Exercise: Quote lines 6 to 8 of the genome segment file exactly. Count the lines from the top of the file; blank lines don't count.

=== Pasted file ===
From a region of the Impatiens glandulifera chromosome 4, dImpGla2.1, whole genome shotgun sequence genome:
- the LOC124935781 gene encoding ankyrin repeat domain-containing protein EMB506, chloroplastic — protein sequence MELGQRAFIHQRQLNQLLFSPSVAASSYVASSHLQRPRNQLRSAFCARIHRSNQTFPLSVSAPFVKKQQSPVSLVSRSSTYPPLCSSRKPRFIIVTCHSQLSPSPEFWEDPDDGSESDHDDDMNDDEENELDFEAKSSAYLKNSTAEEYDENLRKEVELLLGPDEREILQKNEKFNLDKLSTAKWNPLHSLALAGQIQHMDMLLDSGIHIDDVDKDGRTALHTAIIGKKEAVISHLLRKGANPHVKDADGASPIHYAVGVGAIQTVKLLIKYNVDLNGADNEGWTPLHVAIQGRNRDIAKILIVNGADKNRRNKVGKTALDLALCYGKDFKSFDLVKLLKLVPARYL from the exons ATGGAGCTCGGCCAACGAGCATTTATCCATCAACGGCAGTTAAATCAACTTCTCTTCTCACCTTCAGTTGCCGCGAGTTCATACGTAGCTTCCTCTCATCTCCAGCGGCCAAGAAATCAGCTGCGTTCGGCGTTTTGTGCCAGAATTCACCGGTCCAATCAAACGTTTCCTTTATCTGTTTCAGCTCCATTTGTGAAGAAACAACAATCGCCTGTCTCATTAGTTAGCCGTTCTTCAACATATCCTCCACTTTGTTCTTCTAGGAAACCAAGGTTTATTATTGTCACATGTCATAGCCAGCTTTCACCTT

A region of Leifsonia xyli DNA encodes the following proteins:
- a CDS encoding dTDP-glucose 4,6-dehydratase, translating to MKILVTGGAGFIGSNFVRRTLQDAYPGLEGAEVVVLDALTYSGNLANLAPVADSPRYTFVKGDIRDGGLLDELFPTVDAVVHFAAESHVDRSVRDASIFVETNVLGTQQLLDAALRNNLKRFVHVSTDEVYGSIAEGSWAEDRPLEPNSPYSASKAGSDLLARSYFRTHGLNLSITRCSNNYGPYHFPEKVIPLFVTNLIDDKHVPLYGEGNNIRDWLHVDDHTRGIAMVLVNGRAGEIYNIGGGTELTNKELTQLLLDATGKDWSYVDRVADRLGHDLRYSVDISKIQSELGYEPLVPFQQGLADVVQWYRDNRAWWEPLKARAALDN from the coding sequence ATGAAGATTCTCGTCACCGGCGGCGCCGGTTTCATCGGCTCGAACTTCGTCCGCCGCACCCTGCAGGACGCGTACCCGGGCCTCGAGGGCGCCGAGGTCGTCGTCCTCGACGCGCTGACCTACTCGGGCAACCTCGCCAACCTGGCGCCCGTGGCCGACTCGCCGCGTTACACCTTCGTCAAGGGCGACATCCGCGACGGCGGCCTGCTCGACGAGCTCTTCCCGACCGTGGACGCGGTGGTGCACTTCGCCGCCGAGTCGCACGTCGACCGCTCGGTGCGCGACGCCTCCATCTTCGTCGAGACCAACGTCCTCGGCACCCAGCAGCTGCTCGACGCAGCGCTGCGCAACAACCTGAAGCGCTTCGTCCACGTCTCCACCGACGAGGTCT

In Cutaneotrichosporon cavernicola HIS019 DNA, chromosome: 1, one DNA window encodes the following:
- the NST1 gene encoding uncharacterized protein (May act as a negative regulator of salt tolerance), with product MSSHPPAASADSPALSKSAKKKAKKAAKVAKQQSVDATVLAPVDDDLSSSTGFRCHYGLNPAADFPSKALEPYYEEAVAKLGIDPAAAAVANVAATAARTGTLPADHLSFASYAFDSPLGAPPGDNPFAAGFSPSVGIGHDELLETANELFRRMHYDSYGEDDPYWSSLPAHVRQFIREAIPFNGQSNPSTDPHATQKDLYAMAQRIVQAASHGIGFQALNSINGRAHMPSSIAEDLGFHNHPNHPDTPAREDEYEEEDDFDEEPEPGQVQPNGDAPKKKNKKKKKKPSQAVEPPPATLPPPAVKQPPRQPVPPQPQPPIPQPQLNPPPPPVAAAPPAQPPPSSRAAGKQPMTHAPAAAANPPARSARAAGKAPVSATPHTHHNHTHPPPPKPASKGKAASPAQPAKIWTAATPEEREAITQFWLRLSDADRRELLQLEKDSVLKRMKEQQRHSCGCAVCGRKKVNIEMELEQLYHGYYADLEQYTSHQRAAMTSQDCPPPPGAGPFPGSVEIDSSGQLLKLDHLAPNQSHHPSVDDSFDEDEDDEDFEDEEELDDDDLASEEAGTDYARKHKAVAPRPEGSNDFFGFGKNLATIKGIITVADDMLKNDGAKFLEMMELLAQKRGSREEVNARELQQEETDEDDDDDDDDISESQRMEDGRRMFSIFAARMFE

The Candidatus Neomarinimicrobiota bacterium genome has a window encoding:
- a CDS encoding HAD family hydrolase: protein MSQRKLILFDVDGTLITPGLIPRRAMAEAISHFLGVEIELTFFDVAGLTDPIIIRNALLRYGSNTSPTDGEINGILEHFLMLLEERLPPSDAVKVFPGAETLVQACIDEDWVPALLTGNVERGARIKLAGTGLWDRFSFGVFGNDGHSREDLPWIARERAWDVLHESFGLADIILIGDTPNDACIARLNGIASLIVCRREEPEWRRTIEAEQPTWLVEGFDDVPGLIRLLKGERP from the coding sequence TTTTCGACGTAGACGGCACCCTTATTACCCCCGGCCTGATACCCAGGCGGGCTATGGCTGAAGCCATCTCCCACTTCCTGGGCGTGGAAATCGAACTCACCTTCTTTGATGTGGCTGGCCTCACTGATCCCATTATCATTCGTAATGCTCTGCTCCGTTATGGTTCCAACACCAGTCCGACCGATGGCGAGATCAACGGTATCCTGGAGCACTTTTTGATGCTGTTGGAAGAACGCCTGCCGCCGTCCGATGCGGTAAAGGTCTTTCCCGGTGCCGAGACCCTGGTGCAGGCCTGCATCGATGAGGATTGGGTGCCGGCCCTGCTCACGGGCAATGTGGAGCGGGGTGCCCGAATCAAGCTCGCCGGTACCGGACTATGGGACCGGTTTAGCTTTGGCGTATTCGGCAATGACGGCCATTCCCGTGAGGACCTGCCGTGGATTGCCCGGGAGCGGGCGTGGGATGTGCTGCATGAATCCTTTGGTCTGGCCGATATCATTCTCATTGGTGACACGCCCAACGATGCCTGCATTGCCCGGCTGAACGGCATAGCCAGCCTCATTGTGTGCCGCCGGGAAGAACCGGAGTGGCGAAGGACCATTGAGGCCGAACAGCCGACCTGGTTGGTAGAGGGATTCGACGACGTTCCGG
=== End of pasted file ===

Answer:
- the NST1 gene encoding uncharacterized protein (May act as a negative regulator of salt tolerance), with product MSSHPPAASADSPALSKSAKKKAKKAAKVAKQQSVDATVLAPVDDDLSSSTGFRCHYGLNPAADFPSKALEPYYEEAVAKLGIDPAAAAVANVAATAARTGTLPADHLSFASYAFDSPLGAPPGDNPFAAGFSPSVGIGHDELLETANELFRRMHYDSYGEDDPYWSSLPAHVRQFIREAIPFNGQSNPSTDPHATQKDLYAMAQRIVQAASHGIGFQALNSINGRAHMPSSIAEDLGFHNHPNHPDTPAREDEYEEEDDFDEEPEPGQVQPNGDAPKKKNKKKKKKPSQAVEPPPATLPPPAVKQPPRQPVPPQPQPPIPQPQLNPPPPPVAAAPPAQPPPSSRAAGKQPMTHAPAAAANPPARSARAAGKAPVSATPHTHHNHTHPPPPKPASKGKAASPAQPAKIWTAATPEEREAITQFWLRLSDADRRELLQLEKDSVLKRMKEQQRHSCGCAVCGRKKVNIEMELEQLYHGYYADLEQYTSHQRAAMTSQDCPPPPGAGPFPGSVEIDSSGQLLKLDHLAPNQSHHPSVDDSFDEDEDDEDFEDEEELDDDDLASEEAGTDYARKHKAVAPRPEGSNDFFGFGKNLATIKGIITVADDMLKNDGAKFLEMMELLAQKRGSREEVNARELQQEETDEDDDDDDDDISESQRMEDGRRMFSIFAARMFE

The Candidatus Neomarinimicrobiota bacterium genome has a window encoding:
- a CDS encoding HAD family hydrolase: protein MSQRKLILFDVDGTLITPGLIPRRAMAEAISHFLGVEIELTFFDVAGLTDPIIIRNALLRYGSNTSPTDGEINGILEHFLMLLEERLPPSDAVKVFPGAETLVQACIDEDWVPALLTGNVERGARIKLAGTGLWDRFSFGVFGNDGHSREDLPWIARERAWDVLHESFGLADIILIGDTPNDACIARLNGIASLIVCRREEPEWRRTIEAEQPTWLVEGFDDVPGLIRLLKGERP from the coding sequence TTTTCGACGTAGACGGCACCCTTATTACCCCCGGCCTGATACCCAGGCGGGCTATGGCTGAAGCCATCTCCCACTTCCTGGGCGTGGAAATCGAACTCACCTTCTTTGATGTGGCTGGCCTCACTGATCCCATTATCATTCGTAATGCTCTGCTCCGTTATGGTTCCAACACCAGTCCGACCGATGGCGAGATCAACGGTATCCTGGAGCACTTTTTGATGCTGTTGGAAGAACGCCTGCCGCCGTCCGATGCGGTAAAGGTCTTTCCCGGTGCCGAGACCCTGGTGCAGGCCTGCATCGATGAGGATTGGGTGCCGGCCCTGCTCACGGGCAATGTGGAGCGGGGTGCCCGAATCAAGCTCGCCGGTACCGGACTATGGGACCGGTTTAGCTTTGGCGTATTCGGCAATGACGGCCATTCCCGTGAGGACCTGCCGTGGATTGCCCGGGAGCGGGCGTGGGATGTGCTGCATGAATCCTTTGGTCTGGCCGATATCATTCTCATTGGTGACACGCCCAACGATGCCTGCATTGCCCGGCTGAACGGCATAGCCAGCCTCATTGTGTGCCGCCGGGAAGAACCGGAGTGGCGAAGGACCATTGAGGCCGAACAGCCGACCTGGTTGGTAGAGGGATTCGACGACGTTCCGG